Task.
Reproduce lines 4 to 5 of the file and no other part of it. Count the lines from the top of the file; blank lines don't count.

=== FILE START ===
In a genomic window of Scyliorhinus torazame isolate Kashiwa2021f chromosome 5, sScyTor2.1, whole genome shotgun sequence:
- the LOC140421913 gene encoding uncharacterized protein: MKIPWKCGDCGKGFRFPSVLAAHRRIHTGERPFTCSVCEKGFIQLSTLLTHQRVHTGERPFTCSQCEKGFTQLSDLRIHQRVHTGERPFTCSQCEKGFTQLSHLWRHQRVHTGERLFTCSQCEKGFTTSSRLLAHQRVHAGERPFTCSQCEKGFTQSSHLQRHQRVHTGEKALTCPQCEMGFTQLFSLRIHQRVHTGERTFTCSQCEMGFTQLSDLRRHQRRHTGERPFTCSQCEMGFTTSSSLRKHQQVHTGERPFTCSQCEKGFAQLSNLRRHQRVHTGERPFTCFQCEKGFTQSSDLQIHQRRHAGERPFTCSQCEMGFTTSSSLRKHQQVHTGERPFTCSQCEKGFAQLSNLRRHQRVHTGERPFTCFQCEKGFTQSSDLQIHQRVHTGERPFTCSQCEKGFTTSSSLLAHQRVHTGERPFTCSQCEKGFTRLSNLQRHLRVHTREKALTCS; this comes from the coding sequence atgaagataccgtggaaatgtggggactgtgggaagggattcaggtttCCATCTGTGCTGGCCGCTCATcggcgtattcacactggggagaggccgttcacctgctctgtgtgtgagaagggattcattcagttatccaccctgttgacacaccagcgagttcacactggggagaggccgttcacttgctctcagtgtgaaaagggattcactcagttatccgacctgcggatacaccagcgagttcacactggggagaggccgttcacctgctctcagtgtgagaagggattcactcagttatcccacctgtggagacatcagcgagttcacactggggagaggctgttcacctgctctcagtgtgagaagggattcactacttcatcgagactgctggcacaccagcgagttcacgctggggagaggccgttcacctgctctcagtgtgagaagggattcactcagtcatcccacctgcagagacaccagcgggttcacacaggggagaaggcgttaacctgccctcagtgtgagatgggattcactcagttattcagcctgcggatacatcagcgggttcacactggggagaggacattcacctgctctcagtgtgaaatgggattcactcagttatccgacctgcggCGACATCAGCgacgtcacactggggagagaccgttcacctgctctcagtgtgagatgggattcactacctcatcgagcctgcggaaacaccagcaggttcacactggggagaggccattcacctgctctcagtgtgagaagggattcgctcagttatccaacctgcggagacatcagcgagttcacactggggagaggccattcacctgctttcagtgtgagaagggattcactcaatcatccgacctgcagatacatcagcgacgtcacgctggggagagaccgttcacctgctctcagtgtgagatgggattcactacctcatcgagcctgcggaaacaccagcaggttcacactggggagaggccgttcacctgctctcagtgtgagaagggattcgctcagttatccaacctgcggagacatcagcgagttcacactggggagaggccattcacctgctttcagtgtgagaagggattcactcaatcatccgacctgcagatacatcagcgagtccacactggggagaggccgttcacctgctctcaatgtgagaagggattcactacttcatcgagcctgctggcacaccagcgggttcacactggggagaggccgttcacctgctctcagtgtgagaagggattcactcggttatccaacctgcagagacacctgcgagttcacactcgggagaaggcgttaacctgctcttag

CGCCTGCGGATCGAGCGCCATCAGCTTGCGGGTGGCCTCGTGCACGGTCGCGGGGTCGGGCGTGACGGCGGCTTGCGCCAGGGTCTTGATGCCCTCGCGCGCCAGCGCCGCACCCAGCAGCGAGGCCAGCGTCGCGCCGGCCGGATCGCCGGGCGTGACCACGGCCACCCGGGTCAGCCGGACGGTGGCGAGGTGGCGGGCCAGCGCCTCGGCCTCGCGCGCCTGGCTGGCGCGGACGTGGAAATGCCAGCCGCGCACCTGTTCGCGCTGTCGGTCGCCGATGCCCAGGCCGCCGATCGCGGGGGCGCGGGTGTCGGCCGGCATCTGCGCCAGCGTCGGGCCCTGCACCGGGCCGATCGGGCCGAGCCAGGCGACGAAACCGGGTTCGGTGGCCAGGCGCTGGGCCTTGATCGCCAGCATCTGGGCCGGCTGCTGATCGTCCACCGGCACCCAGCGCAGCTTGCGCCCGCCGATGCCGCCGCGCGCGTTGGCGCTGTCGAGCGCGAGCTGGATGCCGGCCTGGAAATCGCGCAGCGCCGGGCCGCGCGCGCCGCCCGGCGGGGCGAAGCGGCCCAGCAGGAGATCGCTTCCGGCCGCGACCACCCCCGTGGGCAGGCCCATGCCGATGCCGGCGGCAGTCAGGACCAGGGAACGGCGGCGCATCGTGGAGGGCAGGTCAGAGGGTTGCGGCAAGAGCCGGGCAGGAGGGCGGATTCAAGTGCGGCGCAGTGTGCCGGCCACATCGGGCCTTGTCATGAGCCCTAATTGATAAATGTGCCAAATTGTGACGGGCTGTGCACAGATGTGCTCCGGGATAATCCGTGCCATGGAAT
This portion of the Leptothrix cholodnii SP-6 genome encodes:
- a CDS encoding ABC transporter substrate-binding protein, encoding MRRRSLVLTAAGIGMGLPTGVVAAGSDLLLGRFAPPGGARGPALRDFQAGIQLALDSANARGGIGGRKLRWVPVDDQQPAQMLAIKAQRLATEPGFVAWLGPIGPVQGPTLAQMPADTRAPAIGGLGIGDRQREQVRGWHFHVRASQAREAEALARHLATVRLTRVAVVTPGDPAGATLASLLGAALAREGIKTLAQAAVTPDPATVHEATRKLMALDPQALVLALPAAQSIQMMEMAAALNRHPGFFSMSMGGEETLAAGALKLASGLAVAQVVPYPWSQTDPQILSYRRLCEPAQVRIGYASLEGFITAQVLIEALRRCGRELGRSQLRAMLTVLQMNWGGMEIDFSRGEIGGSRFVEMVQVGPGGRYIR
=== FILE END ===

This portion of the Leptothrix cholodnii SP-6 genome encodes:
- a CDS encoding ABC transporter substrate-binding protein, encoding MRRRSLVLTAAGIGMGLPTGVVAAGSDLLLGRFAPPGGARGPALRDFQAGIQLALDSANARGGIGGRKLRWVPVDDQQPAQMLAIKAQRLATEPGFVAWLGPIGPVQGPTLAQMPADTRAPAIGGLGIGDRQREQVRGWHFHVRASQAREAEALARHLATVRLTRVAVVTPGDPAGATLASLLGAALAREGIKTLAQAAVTPDPATVHEATRKLMALDPQALVLALPAAQSIQMMEMAAALNRHPGFFSMSMGGEETLAAGALKLASGLAVAQVVPYPWSQTDPQILSYRRLCEPAQVRIGYASLEGFITAQVLIEALRRCGRELGRSQLRAMLTVLQMNWGGMEIDFSRGEIGGSRFVEMVQVGPGGRYIR